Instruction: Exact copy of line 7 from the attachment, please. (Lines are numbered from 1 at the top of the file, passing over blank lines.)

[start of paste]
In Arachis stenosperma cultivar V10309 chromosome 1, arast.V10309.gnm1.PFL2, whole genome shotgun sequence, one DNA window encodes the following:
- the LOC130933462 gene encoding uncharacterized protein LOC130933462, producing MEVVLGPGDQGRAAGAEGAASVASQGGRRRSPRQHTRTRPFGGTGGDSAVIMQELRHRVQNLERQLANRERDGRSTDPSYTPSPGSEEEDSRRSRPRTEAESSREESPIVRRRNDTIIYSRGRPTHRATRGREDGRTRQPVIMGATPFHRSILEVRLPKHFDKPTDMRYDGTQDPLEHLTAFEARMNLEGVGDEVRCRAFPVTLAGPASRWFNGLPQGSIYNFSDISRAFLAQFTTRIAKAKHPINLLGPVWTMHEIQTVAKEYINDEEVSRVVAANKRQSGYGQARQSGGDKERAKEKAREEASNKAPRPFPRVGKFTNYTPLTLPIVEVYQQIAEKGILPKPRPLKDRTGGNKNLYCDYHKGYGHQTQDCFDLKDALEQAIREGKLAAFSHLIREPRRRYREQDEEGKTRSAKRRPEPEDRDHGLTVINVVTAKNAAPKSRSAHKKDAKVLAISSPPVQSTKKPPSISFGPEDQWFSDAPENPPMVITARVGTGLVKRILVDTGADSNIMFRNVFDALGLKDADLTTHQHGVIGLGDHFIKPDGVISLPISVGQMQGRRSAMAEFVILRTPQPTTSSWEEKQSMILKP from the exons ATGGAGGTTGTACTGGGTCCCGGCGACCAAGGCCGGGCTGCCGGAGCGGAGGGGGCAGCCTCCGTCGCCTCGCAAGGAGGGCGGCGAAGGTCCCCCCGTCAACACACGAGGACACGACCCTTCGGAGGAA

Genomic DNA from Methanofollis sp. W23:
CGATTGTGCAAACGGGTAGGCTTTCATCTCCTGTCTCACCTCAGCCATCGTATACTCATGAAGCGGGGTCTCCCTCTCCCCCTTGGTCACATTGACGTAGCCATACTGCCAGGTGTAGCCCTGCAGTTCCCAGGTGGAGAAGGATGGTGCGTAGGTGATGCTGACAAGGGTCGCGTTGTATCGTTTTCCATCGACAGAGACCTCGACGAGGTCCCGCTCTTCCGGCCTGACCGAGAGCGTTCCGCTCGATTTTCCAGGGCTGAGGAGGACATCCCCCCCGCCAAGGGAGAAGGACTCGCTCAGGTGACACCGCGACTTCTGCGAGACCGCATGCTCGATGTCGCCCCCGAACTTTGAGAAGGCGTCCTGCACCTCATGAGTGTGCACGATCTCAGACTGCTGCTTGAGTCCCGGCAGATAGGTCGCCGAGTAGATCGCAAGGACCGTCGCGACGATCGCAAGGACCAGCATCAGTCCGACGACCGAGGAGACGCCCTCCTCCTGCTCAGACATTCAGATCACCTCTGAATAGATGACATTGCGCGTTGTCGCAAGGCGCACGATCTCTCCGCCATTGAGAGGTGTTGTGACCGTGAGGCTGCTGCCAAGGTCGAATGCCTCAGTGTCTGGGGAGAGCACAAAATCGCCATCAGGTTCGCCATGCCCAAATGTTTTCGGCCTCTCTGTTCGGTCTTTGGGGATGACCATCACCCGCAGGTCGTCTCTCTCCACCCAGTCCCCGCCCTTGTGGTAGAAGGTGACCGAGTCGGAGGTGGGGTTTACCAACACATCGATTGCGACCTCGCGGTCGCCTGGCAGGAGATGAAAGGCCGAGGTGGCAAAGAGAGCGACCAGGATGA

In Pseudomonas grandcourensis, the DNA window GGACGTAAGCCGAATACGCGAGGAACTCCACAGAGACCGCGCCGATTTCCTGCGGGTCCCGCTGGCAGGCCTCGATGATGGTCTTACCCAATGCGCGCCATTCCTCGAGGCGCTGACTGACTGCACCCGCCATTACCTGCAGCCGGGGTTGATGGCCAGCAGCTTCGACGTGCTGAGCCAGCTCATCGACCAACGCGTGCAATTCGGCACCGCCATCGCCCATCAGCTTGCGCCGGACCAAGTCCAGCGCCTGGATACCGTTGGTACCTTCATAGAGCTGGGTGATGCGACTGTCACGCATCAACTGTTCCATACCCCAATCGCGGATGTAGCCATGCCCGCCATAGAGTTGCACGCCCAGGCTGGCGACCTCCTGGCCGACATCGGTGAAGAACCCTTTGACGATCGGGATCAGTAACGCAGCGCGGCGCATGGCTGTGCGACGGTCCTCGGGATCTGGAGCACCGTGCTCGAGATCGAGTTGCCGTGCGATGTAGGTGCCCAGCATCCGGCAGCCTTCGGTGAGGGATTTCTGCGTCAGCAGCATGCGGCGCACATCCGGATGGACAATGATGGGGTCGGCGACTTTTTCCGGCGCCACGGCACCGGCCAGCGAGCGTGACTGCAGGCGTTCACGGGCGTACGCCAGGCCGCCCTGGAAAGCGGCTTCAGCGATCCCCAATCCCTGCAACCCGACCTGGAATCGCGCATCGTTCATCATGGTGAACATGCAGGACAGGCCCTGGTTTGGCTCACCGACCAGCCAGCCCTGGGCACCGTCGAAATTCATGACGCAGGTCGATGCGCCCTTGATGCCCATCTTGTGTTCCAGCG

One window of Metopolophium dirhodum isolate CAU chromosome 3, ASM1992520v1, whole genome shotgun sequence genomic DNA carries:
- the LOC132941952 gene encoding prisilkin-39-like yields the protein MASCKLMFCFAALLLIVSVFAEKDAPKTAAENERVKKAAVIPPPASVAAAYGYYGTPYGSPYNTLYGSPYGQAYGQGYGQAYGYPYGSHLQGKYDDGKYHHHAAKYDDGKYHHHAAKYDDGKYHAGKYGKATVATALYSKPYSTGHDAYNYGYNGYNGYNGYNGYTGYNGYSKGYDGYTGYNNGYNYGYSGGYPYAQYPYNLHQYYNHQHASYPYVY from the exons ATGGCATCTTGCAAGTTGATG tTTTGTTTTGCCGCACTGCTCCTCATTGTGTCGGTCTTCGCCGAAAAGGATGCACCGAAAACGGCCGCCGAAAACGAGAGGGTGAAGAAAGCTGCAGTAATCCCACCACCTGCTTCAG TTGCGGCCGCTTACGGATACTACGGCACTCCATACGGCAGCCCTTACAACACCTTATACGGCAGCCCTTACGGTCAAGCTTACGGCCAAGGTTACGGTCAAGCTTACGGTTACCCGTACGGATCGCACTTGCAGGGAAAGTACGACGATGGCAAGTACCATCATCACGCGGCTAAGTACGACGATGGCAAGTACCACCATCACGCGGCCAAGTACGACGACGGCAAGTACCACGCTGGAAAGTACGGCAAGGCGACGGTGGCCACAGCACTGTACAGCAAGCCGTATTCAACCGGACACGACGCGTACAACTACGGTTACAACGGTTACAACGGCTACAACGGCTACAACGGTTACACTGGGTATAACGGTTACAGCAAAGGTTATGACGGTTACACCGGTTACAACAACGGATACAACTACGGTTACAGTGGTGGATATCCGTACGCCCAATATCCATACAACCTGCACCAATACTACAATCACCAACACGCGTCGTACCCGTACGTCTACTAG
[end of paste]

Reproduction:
- the LOC132941952 gene encoding prisilkin-39-like yields the protein MASCKLMFCFAALLLIVSVFAEKDAPKTAAENERVKKAAVIPPPASVAAAYGYYGTPYGSPYNTLYGSPYGQAYGQGYGQAYGYPYGSHLQGKYDDGKYHHHAAKYDDGKYHHHAAKYDDGKYHAGKYGKATVATALYSKPYSTGHDAYNYGYNGYNGYNGYNGYTGYNGYSKGYDGYTGYNNGYNYGYSGGYPYAQYPYNLHQYYNHQHASYPYVY from the exons ATGGCATCTTGCAAGTTGATG tTTTGTTTTGCCGCACTGCTCCTCATTGTGTCGGTCTTCGCCGAAAAGGATGCACCGAAAACGGCCGCCGAAAACGAGAGGGTGAAGAAAGCTGCAGTAATCCCACCACCTGCTTCAG TTGCGGCCGCTTACGGATACTACGGCACTCCATACGGCAGCCCTTACAACACCTTATACGGCAGCCCTTACGGTCAAGCTTACGGCCAAGGTTACGGTCAAGCTTACGGTTACCCGTACGGATCGCACTTGCAGGGAAAGTACGACGATGGCAAGTACCATCATCACGCGGCTAAGTACGACGATGGCAAGTACCACCATCACGCGGCCAAGTACGACGACGGCAAGTACCACGCTGGAAAGTACGGCAAGGCGACGGTGGCCACAGCACTGTACAGCAAGCCGTATTCAACCGGACACGACGCGTACAACTACGGTTACAACGGTTACAACGGCTACAACGGCTACAACGGTTACACTGGGTATAACGGTTACAGCAAAGGTTATGACGGTTACACCGGTTACAACAACGGATACAACTACGGTTACAGTGGTGGATATCCGTACGCCCAATATCCATACAACCTGCACCAATACTACAATCACCAACACGCGTCGTACCCGTACGTCTACTAG